こんにちは。

今回は珍しく解説の記事を書きます。

先日紹介した記事

【超期間限定!!】このチャンスを逃すな!びわとゆうこうの祭りじゃ!!!

のなかに

ゆうこう果汁100%

というものがありましたね。

 

このゆうこう、かなりすごい認定を受けているんですが、、、

まずは「ゆうこう」というものからご紹介しましょう。

 

ゆうこう

ゆうこう

このゆうこうというのは

ミカン科ミカン属の常緑小高木で、ユズ・ダイダイなどと同じ香酸柑橘類の一つ。その名前から、徳島県で栽培されているユズの近縁種であるユコウとの関係が連想されるが別種であり、長崎県長崎市の2地域だけに実生している独自の在来種である。

”Wikipedia参照”

”長崎市の2地域だけに実生している””独自の在来種”と記載されている通り、かなりレアな食材なんですね!

ゆうこうは平成20年に味の世界遺産「味の箱舟」に認定を受けました。

みなさんはこの「味の箱舟」聞いたことありますか?

 

まだまだ私たちには聞き馴染みのないワードだと思いますが、ものすごい価値のある認定ですので、ぜひ知っておいてほしいのです!!

 

それでは、味の世界遺産と呼ばれる「味の箱舟」について勉強して行きましょう!

 

食の世界遺産「味の箱舟~Ark of Taste~」とは

 

世界160カ国、100万人以上のネットワークを持つ、世界規模の組織「スローフード協会」が推し進めているプロジェクトの1つです。

【スローフード運動】というのは

1.消えつつある郷土料理や質のよい食品を守ること
2.質のよい素材を提供してくれる小生産者を守っていくこと
3.子供たちを含めた消費者全体に、味の教育を進めていくこと

“Slow Food Nagasaki HPより抜粋”

という3つの柱を軸に活動していくことを言うようです。

 

ざっくり言うと

レアでうまい食材を守って、次世代に繋げていこう!

って言うことですね。

 

味の箱舟について

そんなスローフード運動の活動の一つに食の世界遺産「味の箱舟」があります。

 

このプロジェクトは

地域の食生活や食文化にとってはとても大切な食材ではあるけれども、現在の経済効率優先社会の中では、消えていきそうなものをリストアップして、必要な支援をするという取り組み

“Slow Food Nagasaki HPより抜粋”

ということで、日本でも2005年に9品目が認定されて以降、続々と認定を受ける食材が増えているところなんです。

 

Original Nine

最初に認定された9品目は以下の通りです。

雲仙こぶ高菜(長崎)

「雲仙こぶ高菜」の画像検索結果

エタリの塩辛 (長崎)

「エタリの塩辛」の画像検索結果

八列トウモロコシ(北海道)

「八列トウモロコシ」の画像検索結果

日本短角種(北海道)

「日本短角種」の画像検索結果

安家地ダイコン(岩手)

「安家地大根」の画像検索結果

余目ねぎ(宮城)

長面焼きハゼ(宮城)

「長面焼きハゼ」の画像検索結果

花作ダイコン(山形)

「花作大根」の画像検索結果

米沢雪菜(山形)

「米沢雪菜」の画像検索結果

 

 

東北・北海道ばっかり!!!!!!

 

東北・北海道以外では長崎だけが認定を受けていたんですね!

現在では40種の食材が認定を受けているようです。

 

それでは紹介いたしましょう!!味の箱舟日本代表です!!!

 

「味の箱舟」40種!!(2018.09.15現在)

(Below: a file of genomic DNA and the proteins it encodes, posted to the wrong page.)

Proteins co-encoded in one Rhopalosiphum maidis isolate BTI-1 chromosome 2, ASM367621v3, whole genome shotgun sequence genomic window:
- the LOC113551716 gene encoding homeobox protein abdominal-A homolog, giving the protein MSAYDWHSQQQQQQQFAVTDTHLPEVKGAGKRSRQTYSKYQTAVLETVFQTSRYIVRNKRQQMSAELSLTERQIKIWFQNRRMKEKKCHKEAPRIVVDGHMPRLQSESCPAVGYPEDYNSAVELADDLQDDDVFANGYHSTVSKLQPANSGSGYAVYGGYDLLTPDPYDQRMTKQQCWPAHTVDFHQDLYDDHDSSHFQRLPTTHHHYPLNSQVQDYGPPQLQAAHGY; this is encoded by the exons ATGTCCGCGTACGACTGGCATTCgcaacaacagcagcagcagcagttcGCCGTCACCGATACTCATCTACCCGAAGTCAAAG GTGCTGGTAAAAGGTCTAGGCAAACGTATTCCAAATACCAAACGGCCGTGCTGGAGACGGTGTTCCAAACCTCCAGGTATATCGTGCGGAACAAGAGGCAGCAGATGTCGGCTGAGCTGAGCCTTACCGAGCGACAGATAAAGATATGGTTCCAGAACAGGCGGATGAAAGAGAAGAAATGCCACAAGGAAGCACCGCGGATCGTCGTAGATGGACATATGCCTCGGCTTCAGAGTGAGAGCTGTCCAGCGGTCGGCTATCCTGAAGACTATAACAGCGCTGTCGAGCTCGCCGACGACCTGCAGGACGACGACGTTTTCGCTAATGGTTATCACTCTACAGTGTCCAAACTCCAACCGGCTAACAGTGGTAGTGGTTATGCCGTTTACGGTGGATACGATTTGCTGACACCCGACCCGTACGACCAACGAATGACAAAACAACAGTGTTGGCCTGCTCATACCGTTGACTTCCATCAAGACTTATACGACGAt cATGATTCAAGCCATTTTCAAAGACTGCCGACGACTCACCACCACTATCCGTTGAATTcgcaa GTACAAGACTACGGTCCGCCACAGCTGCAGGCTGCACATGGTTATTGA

参照”Slow Food Nippon HP”

・赤ねぎ(Akanegi):茨城
・安家地大根(Akkaji Daikon):岩手
・余目ねぎ(Amarume Winter Onion):北海道
・有馬山椒(Arima Sansho):兵庫
・カツオの塩漬け(Bonito Preserved in Salt):静岡
・川茸=スイゼンジノリ(Dried Kawatake):福岡
・八列とうきび(Hachiretsu Corn from Hokkaido):北海道
・蜂屋干し柿(Hachiya Dried Persimmon):岐阜
・花作大根(Hanazukuri Daikon):山形
・一吉紫芋(Ichikichi Purple Sweet Potato):鹿児島
・ニホンミツバチ(Japanese Honeybee)
・甚五右衛門芋(Jingoemon-imo taro):山形
・木桶仕込み醤油(Kioke Soy Sauce)
・木曽赤かぶ(Kiso red turnip):長野
・北川村実生ゆず(Kitagawamura Misho-Yuzu):高知
・こぜな大根(Kozena daikon):宮城
・ムロアジと浜トビウオのくさや(Kusaya made from Mackerel scad and Hamatobiuo):八丈島
・沢あざみ(Marsh Thistle):岐阜
・まさかりカボチャ(Masakari Pumpkin):北海道
・水かけ菜(Mizukakena):静岡
・むろあじ節(Murofushi(smoked murosaki)Kusayamoro (Mackerel scad))
・長崎白菜 唐人菜(Nagasaki Cabbage):長崎
・鯖のなれずし(Nare-zushi made with mackerel):福井
・沖縄大豆オーヒーグー(O-higu Soybean):沖縄
・沖縄黒豚 アグー(Okinawa Black Pig):沖縄
・沖縄黄金芋 くがにいも(Okinawa Kuga-imo yam):沖縄
・大高菜(Oodakana):愛知
・長面の焼きハゼ(Roasted and smoked goby from Nagatsura bay):宮城
・エタリの塩辛(Salted Etari):長崎
・札幌黄(Sapporo Onion):北海道
・札幌大球キャベツ(Sapporo Taiyu Cabbage):北海道
・せん(Sen):長崎
・しょっつる(Shottsuru made with hatahata from the Gulf of Akita):秋田
・短角牛(Tankaku cow):北海道
・対馬赤米(Tsushima-Akagome Rice):長崎
・雲仙こぶ高菜(Unzen Takana Vegetable):長崎
・谷田部ネギ(Yatabe Bunching Onion):福井